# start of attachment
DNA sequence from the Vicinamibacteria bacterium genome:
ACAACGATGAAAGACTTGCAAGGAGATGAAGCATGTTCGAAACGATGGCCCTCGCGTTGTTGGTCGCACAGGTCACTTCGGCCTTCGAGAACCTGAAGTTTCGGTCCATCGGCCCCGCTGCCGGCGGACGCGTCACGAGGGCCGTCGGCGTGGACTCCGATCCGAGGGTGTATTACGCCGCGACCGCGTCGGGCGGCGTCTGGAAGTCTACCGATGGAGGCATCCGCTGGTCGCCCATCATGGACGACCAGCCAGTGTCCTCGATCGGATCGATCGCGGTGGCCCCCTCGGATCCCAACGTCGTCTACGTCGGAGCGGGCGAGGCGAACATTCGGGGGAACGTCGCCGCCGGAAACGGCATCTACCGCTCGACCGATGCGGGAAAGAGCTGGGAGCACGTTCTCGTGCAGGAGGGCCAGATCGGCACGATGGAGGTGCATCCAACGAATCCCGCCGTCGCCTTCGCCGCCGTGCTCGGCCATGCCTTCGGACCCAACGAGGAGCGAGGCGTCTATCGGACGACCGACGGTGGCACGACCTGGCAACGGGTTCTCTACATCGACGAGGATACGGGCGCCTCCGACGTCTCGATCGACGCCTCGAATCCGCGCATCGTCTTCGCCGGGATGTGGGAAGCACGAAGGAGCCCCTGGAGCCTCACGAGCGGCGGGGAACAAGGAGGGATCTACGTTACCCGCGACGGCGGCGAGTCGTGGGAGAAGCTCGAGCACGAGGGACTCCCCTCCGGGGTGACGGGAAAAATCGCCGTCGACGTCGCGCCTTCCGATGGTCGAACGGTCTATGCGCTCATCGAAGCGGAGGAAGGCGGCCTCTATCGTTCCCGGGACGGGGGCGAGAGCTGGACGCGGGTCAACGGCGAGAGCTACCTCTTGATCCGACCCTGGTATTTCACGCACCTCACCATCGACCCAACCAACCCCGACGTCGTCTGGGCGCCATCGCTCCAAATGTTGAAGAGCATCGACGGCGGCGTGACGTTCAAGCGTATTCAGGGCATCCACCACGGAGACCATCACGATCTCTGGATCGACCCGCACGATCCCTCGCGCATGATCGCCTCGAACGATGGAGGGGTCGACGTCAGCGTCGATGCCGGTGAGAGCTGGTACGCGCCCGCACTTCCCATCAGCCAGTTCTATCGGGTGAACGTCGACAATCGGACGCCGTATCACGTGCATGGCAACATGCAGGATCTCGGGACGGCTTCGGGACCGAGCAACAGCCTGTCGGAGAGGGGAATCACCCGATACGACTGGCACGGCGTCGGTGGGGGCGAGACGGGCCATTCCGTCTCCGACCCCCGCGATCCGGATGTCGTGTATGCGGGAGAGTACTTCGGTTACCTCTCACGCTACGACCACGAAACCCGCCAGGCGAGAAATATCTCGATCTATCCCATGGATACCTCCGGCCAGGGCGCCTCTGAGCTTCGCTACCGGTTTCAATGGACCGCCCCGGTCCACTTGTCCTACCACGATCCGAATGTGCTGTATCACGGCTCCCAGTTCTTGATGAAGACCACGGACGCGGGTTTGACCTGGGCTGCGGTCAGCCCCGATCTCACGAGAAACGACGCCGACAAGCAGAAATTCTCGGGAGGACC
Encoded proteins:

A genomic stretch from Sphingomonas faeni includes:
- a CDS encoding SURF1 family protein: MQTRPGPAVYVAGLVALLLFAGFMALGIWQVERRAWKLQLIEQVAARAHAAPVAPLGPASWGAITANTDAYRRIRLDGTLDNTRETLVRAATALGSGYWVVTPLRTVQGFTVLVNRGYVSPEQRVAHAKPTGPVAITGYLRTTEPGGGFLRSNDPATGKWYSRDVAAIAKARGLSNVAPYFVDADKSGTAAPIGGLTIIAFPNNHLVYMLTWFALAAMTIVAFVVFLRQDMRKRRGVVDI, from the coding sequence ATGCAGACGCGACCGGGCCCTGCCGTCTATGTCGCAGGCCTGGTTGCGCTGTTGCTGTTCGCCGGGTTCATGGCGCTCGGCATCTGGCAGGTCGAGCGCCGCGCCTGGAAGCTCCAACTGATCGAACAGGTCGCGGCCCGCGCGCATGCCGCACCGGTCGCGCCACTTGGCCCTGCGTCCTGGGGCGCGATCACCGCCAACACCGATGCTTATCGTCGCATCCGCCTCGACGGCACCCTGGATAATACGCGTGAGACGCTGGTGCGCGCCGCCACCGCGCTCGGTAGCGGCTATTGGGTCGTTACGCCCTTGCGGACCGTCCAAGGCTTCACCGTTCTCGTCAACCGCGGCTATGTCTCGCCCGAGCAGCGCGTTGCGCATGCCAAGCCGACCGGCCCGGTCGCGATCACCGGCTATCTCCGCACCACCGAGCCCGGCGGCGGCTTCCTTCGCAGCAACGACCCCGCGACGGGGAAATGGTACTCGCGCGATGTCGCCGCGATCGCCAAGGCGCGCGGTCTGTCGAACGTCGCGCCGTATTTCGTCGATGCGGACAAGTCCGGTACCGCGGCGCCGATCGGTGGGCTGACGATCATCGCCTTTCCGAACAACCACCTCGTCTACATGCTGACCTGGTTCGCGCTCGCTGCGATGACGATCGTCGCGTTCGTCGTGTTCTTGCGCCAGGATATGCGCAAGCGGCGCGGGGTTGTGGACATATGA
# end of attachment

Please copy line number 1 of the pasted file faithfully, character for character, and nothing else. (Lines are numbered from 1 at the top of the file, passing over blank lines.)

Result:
DNA sequence from the Vicinamibacteria bacterium genome: